In Rawalpindi, the site of the attack, Bhutto's supporters burned election posters from the ruling party and attacked police, who fled from the scene. Violence also broke out in Lahore, Multan, Peshawar and many other parts of Pakistan, where Bhutto's supporters set fire to a bus, pelted stones at shops and blocked city roads.
Nawaz Sharif, another former premier and leader of a rival opposition party, rushed to the hospital and addressed the crowd.
"Benazir Bhutto was also my sister, and I will be with you to take the revenge for her death," he said. "Don't feel alone. I am with you. We will take the revenge on the rulers."
Speaking to the BBC, Sharif also questioned whether to hold the elections.
"I think perhaps none of us is inclined to think of the elections," he said. "We would have to sit down and take a very serious look at the current situation together with the People's Party and see what we have to do in the coming days."
Suspicion for the blast fell on resurgent Islamic militants linked to al Qaida and the Taliban who hated Bhutto for her close ties to the U.S. and her support for the war on terror. A local Taliban leader reportedly threatened to greet Bhutto's return to the country in October with suicide bombings.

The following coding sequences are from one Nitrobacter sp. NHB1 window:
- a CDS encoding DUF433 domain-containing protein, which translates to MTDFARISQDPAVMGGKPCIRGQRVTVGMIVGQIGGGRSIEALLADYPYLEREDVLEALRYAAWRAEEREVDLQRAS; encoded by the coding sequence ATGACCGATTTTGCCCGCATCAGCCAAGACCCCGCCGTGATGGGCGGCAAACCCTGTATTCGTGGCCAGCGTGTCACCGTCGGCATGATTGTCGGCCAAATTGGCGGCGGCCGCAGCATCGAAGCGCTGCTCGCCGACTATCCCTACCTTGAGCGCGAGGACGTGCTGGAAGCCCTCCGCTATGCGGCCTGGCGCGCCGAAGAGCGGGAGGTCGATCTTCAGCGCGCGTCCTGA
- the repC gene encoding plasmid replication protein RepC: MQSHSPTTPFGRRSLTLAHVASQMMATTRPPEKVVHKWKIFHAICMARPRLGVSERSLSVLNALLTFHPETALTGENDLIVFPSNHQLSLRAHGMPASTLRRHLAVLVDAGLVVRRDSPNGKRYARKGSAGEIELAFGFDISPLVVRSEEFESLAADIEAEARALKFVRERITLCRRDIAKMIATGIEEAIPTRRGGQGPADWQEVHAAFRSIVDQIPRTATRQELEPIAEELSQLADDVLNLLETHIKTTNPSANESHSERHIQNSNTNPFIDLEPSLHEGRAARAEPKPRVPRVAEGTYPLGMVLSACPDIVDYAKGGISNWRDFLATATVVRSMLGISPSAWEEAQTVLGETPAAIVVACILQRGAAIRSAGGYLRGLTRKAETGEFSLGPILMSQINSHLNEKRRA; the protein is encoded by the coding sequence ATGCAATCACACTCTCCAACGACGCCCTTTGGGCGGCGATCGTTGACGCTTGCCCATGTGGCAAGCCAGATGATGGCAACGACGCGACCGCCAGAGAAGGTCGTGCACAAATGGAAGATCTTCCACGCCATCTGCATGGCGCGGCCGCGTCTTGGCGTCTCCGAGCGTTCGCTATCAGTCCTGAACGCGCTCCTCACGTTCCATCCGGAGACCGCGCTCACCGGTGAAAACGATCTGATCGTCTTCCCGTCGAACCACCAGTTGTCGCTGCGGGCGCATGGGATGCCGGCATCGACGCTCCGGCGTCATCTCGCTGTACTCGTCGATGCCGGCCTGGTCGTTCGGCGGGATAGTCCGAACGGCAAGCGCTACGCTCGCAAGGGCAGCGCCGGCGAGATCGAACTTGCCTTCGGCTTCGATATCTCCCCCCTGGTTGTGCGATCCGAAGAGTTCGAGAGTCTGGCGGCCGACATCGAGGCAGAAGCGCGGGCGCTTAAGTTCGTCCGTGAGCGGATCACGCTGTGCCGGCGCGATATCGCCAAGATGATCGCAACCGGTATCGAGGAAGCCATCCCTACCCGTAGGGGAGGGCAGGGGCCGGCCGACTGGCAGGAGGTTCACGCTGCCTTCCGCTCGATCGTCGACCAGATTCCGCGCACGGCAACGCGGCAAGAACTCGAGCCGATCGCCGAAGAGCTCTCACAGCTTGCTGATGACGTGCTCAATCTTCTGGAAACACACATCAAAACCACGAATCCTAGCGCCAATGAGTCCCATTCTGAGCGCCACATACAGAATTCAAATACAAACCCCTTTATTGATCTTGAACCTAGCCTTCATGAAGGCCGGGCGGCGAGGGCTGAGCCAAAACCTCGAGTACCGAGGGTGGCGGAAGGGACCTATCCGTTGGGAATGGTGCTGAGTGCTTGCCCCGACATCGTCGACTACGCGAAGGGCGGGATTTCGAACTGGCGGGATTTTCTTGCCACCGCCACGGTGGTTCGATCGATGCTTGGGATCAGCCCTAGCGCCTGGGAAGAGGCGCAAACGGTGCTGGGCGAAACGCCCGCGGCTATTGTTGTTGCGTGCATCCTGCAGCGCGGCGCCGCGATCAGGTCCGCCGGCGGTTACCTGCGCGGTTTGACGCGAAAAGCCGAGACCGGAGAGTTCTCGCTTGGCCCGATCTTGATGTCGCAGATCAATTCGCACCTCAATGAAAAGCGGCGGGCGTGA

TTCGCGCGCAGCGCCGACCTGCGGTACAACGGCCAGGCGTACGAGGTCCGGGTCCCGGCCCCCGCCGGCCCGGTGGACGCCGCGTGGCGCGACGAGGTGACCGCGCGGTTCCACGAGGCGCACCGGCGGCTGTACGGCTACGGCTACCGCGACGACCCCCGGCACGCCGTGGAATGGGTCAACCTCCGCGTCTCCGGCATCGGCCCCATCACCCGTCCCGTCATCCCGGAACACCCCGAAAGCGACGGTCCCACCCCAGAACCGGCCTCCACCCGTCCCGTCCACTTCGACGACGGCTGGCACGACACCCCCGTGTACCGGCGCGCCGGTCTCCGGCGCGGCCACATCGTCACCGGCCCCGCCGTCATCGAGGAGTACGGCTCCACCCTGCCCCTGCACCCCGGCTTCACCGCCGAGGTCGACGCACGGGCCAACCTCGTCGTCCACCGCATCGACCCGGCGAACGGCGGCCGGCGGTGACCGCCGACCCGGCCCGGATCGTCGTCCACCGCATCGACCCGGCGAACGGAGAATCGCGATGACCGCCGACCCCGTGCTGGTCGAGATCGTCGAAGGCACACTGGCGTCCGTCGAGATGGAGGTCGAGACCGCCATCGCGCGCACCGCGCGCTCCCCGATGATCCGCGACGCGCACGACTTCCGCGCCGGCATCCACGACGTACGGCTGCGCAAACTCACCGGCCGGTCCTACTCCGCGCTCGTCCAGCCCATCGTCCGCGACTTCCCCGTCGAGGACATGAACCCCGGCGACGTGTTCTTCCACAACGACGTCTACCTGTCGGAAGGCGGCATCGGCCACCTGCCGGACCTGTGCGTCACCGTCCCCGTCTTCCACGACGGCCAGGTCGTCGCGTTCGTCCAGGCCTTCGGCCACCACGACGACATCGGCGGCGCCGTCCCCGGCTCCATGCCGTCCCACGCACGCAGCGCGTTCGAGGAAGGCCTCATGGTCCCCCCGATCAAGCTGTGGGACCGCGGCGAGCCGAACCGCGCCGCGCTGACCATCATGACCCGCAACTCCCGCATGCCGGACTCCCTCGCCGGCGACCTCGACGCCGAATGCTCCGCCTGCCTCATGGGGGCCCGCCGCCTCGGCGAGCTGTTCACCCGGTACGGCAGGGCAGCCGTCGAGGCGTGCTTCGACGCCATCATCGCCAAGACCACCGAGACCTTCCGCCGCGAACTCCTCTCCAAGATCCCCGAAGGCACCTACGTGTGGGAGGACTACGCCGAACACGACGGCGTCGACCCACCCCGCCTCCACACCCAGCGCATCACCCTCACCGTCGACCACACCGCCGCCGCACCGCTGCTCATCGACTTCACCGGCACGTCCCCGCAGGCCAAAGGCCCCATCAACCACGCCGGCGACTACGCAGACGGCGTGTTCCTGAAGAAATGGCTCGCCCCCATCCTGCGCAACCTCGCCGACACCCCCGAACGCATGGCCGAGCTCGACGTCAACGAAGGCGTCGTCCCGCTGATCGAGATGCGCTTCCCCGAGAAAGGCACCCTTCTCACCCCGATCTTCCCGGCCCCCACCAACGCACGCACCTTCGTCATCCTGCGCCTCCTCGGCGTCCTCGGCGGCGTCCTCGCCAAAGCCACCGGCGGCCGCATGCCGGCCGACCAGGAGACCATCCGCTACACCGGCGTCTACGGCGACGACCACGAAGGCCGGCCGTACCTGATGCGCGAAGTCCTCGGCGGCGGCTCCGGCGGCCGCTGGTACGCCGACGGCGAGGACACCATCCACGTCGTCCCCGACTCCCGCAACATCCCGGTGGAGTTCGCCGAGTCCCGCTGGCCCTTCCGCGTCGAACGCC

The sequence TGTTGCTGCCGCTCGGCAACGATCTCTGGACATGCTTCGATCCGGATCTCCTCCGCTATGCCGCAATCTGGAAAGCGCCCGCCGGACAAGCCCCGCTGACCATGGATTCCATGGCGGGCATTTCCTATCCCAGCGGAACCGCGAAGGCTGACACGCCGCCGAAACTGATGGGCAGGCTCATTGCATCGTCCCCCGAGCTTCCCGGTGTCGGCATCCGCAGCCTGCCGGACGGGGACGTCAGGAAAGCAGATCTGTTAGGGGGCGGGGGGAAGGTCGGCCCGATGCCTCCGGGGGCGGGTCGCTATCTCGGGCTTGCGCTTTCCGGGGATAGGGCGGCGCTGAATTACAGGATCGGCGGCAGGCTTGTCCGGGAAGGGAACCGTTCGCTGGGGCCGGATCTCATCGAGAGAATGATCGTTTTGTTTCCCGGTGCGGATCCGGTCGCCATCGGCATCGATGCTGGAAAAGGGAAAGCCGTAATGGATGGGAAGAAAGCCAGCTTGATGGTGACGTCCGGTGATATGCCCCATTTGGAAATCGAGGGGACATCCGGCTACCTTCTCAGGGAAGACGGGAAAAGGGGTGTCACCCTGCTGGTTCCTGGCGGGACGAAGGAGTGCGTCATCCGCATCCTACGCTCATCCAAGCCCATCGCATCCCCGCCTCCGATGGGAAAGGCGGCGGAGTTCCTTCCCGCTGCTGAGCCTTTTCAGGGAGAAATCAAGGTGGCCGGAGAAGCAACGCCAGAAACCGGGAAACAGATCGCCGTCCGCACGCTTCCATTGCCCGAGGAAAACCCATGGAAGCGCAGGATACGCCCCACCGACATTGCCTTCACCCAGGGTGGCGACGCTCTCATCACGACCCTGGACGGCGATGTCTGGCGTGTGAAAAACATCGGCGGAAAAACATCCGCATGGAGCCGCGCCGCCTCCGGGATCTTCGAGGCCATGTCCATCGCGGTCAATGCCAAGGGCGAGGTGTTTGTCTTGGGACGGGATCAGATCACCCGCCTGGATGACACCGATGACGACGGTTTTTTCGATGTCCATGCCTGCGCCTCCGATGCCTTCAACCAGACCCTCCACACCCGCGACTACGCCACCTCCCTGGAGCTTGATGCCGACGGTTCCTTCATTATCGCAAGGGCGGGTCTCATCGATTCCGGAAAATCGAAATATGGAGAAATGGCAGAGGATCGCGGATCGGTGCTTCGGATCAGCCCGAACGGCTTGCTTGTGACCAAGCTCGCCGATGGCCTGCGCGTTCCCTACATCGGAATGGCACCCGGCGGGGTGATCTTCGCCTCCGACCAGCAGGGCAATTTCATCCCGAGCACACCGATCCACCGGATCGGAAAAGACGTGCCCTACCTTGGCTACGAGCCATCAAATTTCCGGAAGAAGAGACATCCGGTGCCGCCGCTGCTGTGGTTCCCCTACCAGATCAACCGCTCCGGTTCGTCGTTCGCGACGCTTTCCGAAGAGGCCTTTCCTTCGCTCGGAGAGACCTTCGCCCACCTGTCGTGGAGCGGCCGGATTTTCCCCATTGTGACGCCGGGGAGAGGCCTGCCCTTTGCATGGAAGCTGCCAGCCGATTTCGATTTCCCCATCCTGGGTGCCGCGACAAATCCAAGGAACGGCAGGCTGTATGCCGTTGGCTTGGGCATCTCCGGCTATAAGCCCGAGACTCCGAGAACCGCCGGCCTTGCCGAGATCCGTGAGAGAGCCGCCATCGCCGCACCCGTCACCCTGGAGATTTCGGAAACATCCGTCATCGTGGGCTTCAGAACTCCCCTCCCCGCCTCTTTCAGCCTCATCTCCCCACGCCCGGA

Prime Minister Mohammedmian Soomro condemned the attack and pledged to hunt down those responsible, appealing to the Bhutto's supporters to remain calm and refrain from violence, according to a statement from his office.
The attacker struck just minutes after Bhutto addressed a rally of thousands of supporters in the garrison city of Rawalpindi. There were conflicting accounts over the sequence of events.
Rehman Malik, Bhutto's security adviser, said she was shot in the neck and chest by the attacker, who then blew himself up.
But Javed Iqbal Cheema, spokesman for the Interior Ministry, told state-run Pakistan Television that Bhutto died when a suicide bomber struck her vehicle. At least 20 others were killed in the blast, an Associated Press reporter at the scene saw.